I’ve found that the most exciting opportunities often arrive wrapped in the most unexpected packages when it comes to recruitment. Recently, I signed a book deal with McGraw-Hill Professional, a thrilling opportunity that led me to reflect on the parallels between the world of authorship and job seeking.
You see, becoming a best-selling author isn’t just about writing prowess. It’s a dance between two distinct skills: the ability to write well and the ability to sell well.
Similarly, in the job market, success hinges on two key factors: the ability to do the job well and the ability to interview well. These intertwined skills, however, often come with their own set of unwritten rules.
By sharing the unwritten rules of your organization’s interview process, you can help candidates navigate potential biases and present themselves as strong contenders.
As we delve deeper into this article, I’ll explain the hidden biases in the interview process, provide practical tips to share these often overlooked guidelines, and discuss how recruiters can foster a more diverse and inclusive workforce.
Try to imagine the job seeker community divided into 3 groups:
- Group A: Candidates who interview well AND CAN do the work
- Group B: Candidates who don’t interview well BUT CAN do the work
- Group C: Candidates who interview well BUT CAN’T do the work
The secret to successful diversity hiring lies in identifying and nurturing group B. But at the same time, you have to remember that unconscious biases lurk in every corner of an organization’s interviewing standards.
Recruiters can make a real difference by systematically unveiling the unwritten interview rules in your company by following these 3 steps:
- Step #1: Identify the rules of your company’s interview process that are not traditionally discussed in the open. What are the expectations regarding punctuality, attire, conversation topics, eye contact, or demeanor? Reflect on these aspects and ask yourself, “What does it really take to land a job at my company besides meeting the qualifications?”
- Step #2: Develop a one-pager or checklist outlining these unwritten rules. This document can serve as a guide for candidates, helping them better understand and prepare for the interview process.
- Step #3: Share this information with all candidates before their interview with the hiring manager. Offering these insights levels the playing field for all candidates, especially those from historically underrepresented populations.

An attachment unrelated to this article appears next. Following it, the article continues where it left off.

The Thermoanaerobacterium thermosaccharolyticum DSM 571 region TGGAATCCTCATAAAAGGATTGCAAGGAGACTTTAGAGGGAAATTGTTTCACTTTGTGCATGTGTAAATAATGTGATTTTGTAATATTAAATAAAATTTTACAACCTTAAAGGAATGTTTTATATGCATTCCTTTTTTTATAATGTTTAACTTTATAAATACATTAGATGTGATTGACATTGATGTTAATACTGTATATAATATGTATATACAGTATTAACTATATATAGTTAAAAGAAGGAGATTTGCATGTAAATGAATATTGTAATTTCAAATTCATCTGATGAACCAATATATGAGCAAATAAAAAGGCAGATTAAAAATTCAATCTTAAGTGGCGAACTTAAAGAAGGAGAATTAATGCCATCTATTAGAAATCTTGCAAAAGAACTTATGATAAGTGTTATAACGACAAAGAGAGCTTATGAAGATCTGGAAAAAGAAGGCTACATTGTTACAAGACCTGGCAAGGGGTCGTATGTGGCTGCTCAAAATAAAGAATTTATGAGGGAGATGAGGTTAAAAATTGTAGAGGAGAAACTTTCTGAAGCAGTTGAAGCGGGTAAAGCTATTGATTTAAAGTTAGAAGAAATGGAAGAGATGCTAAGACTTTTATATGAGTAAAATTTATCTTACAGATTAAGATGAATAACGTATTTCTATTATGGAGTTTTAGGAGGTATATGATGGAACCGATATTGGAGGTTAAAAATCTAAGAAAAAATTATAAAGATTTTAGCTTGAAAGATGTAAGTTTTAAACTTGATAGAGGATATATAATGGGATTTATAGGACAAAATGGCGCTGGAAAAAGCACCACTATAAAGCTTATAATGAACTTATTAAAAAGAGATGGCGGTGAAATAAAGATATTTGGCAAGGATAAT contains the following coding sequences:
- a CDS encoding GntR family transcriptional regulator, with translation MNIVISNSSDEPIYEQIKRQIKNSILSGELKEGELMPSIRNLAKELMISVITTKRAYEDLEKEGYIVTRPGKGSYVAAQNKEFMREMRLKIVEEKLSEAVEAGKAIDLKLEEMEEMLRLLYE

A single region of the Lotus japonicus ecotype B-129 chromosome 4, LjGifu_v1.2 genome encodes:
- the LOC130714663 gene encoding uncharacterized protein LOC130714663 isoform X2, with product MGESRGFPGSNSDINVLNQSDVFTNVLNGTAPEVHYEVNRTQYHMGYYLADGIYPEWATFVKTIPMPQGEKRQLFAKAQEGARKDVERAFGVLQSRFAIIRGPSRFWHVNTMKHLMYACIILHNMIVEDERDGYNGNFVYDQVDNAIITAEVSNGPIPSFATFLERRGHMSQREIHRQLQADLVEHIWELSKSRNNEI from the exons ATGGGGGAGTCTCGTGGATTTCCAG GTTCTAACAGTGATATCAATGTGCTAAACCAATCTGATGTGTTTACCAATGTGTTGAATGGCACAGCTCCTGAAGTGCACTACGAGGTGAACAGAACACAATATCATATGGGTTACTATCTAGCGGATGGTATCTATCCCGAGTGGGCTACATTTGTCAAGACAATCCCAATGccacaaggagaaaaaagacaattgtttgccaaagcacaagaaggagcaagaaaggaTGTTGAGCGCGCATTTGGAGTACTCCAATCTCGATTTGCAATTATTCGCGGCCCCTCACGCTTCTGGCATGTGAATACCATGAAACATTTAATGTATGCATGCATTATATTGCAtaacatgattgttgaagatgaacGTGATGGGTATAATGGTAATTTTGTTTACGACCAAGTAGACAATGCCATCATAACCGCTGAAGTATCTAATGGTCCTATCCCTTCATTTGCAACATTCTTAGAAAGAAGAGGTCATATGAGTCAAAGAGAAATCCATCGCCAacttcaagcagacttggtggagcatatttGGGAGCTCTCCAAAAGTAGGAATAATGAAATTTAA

Top 5 examples of unwritten interview rules & tips
A Stanford Social Innovation Review article highlights that there are various unwritten and often unspoken factors that reflect biases.
This can include dress and hairstyle standards favoring Western and white norms, communication expectations, increased scrutiny and penalties for black employees, and specific attitudes toward timeliness and work style.
We’ve laid out the theory, but how do we put it into action? If you’re interested in seeing a real-world example, consider how Amazon prepares its candidates for interviews.
For now, let’s dive into 5 examples of unwritten rules to truly bring the above 3-step process to life.
- Punctuality: If it’s expected that candidates arrive 15 minutes early for their interview, include this information in your guide. A simple statement like “plan to arrive at least 15 minutes early to give yourself time to settle in and prepare” can make a difference.
- Attire: If your organization has specific dress code expectations, such as wearing a three-piece suit or a skirt below the knees, be sure to mention this in your guide. Providing examples and even pictures can help candidates visualize the expected attire.
- Conversation topics: If there are particular topics that the hiring manager enjoys discussing or that demonstrate a candidate’s fit for the company culture, share this information with the candidates. For example, “Our hiring manager appreciates conversations about the latest industry trends or innovative ideas for improving processes.”
- Eye contact and demeanor: If maintaining eye contact throughout the interview is essential at your organization, include this in your guide. Similarly, if your company values a candidate who displays external enthusiasm and smiles during the interview, make sure to mention this as well.
- Follow-up: Inform candidates about the expected follow-up process, such as sending a thank-you email after the interview. Include a sample email template or some pointers on crafting a thoughtful message.
Remember that YOU have the power to help qualified candidates navigate unconscious biases and land great jobs.
Of course, the decision to use the information you’re providing ultimately lies with the candidate. Some may opt to go into the interview without the playbook, and that’s okay.
Sharing these undisclosed interview guidelines is a best practice for diversity recruitment that can help create an equal opportunity for all candidates.